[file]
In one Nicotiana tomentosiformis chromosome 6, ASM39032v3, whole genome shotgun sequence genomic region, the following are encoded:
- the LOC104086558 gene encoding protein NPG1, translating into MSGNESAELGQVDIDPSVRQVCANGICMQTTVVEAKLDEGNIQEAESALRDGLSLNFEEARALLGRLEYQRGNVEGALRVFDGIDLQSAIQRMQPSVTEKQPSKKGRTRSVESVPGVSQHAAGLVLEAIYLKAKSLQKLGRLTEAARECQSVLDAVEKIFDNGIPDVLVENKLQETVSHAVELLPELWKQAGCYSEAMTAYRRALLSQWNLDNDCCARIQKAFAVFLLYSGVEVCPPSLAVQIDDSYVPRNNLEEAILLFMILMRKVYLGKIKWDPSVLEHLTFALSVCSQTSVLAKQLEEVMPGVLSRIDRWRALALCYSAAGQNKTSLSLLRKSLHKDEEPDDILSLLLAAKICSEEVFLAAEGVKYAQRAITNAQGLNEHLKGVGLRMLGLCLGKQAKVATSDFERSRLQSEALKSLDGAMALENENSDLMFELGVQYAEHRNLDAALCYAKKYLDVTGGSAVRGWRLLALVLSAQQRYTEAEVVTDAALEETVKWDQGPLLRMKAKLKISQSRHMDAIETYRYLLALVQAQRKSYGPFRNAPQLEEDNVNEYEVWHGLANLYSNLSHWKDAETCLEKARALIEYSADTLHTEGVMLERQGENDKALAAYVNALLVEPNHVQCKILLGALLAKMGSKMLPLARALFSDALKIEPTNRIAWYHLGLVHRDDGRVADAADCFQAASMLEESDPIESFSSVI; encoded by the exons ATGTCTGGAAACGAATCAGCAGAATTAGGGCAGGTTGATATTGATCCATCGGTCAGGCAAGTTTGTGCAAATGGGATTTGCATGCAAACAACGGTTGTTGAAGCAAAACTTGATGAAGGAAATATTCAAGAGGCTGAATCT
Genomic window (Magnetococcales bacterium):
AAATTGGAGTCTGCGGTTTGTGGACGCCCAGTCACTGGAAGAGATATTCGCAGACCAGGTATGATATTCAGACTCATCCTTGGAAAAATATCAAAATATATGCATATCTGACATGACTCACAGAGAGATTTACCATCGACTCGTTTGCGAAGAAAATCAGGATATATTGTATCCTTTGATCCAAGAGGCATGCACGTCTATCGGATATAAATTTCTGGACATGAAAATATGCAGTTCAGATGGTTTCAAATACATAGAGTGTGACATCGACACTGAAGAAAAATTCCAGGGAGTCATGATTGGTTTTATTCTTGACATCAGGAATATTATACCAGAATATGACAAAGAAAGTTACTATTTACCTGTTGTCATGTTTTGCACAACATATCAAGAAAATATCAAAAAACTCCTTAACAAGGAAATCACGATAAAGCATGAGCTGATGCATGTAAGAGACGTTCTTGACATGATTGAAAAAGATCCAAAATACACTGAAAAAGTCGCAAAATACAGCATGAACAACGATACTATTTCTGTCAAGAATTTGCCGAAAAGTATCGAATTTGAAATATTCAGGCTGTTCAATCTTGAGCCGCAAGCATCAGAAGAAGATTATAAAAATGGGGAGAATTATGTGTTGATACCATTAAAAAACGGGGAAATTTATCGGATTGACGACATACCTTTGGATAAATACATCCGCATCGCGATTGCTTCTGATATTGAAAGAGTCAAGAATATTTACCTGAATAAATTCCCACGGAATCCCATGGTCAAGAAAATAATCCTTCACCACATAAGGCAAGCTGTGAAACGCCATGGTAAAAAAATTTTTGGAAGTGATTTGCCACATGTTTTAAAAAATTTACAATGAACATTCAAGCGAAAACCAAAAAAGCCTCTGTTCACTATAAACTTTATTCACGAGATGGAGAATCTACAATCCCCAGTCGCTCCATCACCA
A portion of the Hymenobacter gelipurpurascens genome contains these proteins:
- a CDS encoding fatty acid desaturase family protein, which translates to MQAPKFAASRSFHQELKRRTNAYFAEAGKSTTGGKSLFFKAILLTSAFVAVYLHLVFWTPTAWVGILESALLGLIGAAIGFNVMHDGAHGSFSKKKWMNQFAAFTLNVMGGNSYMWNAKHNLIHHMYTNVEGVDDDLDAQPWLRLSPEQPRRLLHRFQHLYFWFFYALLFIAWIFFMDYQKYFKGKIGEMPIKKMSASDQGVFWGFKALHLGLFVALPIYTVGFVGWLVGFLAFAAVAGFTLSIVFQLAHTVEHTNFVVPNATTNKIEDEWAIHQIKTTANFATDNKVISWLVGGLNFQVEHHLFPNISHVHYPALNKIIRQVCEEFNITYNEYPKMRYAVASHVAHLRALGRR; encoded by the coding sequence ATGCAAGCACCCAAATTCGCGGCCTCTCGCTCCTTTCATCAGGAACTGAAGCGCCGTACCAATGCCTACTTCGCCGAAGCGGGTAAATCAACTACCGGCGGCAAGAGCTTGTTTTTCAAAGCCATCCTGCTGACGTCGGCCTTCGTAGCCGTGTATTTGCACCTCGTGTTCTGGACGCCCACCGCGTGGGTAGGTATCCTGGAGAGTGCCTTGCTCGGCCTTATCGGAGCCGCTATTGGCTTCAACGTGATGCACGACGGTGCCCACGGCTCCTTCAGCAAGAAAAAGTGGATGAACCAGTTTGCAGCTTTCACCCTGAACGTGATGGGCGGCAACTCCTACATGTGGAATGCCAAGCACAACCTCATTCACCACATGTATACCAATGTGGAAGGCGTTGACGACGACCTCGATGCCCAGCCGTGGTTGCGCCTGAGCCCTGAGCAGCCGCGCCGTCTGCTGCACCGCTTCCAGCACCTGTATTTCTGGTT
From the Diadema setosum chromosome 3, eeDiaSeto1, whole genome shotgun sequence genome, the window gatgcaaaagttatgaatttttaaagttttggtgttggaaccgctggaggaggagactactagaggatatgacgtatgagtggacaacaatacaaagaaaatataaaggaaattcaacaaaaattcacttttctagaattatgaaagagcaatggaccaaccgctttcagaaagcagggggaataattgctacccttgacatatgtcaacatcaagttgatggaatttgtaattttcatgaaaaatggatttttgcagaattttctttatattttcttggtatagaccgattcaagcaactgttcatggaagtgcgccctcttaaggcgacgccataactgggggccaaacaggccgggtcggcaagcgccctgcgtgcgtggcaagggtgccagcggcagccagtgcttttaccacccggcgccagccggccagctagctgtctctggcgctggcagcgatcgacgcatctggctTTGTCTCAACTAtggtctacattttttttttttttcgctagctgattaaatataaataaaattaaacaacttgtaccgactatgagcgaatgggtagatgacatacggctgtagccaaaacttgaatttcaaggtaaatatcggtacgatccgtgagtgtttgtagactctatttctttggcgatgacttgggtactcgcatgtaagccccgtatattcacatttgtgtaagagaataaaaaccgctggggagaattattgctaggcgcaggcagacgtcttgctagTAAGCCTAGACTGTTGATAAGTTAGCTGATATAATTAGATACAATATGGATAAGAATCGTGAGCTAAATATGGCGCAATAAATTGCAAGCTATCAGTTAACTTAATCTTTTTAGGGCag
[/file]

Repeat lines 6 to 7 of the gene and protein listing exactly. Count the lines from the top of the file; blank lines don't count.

- a CDS encoding fatty acid desaturase family protein, which translates to MQAPKFAASRSFHQELKRRTNAYFAEAGKSTTGGKSLFFKAILLTSAFVAVYLHLVFWTPTAWVGILESALLGLIGAAIGFNVMHDGAHGSFSKKKWMNQFAAFTLNVMGGNSYMWNAKHNLIHHMYTNVEGVDDDLDAQPWLRLSPEQPRRLLHRFQHLYFWFFYALLFIAWIFFMDYQKYFKGKIGEMPIKKMSASDQGVFWGFKALHLGLFVALPIYTVGFVGWLVGFLAFAAVAGFTLSIVFQLAHTVEHTNFVVPNATTNKIEDEWAIHQIKTTANFATDNKVISWLVGGLNFQVEHHLFPNISHVHYPALNKIIRQVCEEFNITYNEYPKMRYAVASHVAHLRALGRR; encoded by the coding sequence ATGCAAGCACCCAAATTCGCGGCCTCTCGCTCCTTTCATCAGGAACTGAAGCGCCGTACCAATGCCTACTTCGCCGAAGCGGGTAAATCAACTACCGGCGGCAAGAGCTTGTTTTTCAAAGCCATCCTGCTGACGTCGGCCTTCGTAGCCGTGTATTTGCACCTCGTGTTCTGGACGCCCACCGCGTGGGTAGGTATCCTGGAGAGTGCCTTGCTCGGCCTTATCGGAGCCGCTATTGGCTTCAACGTGATGCACGACGGTGCCCACGGCTCCTTCAGCAAGAAAAAGTGGATGAACCAGTTTGCAGCTTTCACCCTGAACGTGATGGGCGGCAACTCCTACATGTGGAATGCCAAGCACAACCTCATTCACCACATGTATACCAATGTGGAAGGCGTTGACGACGACCTCGATGCCCAGCCGTGGTTGCGCCTGAGCCCTGAGCAGCCGCGCCGTCTGCTGCACCGCTTCCAGCACCTGTATTTCTGGTT
From the Diadema setosum chromosome 3, eeDiaSeto1, whole genome shotgun sequence genome, the window gatgcaaaagttatgaatttttaaagttttggtgttggaaccgctggaggaggagactactagaggatatgacgtatgagtggacaacaatacaaagaaaatataaaggaaattcaacaaaaattcacttttctagaattatgaaagagcaatggaccaaccgctttcagaaagcagggggaataattgctacccttgacatatgtcaacatcaagttgatggaatttgtaattttcatgaaaaatggatttttgcagaattttctttatattttcttggtatagaccgattcaagcaactgttcatggaagtgcgccctcttaaggcgacgccataactgggggccaaacaggccgggtcggcaagcgccctgcgtgcgtggcaagggtgccagcggcagccagtgcttttaccacccggcgccagccggccagctagctgtctctggcgctggcagcgatcgacgcatctggctTTGTCTCAACTAtggtctacattttttttttttttcgctagctgattaaatataaataaaattaaacaacttgtaccgactatgagcgaatgggtagatgacatacggctgtagccaaaacttgaatttcaaggtaaatatcggtacgatccgtgagtgtttgtagactctatttctttggcgatgacttgggtactcgcatgtaagccccgtatattcacatttgtgtaagagaataaaaaccgctggggagaattattgctaggcgcaggcagacgtcttgctagTAAGCCTAGACTGTTGATAAGTTAGCTGATATAATTAGATACAATATGGATAAGAATCGTGAGCTAAATATGGCGCAATAAATTGCAAGCTATCAGTTAACTTAATCTTTTTAGGGCag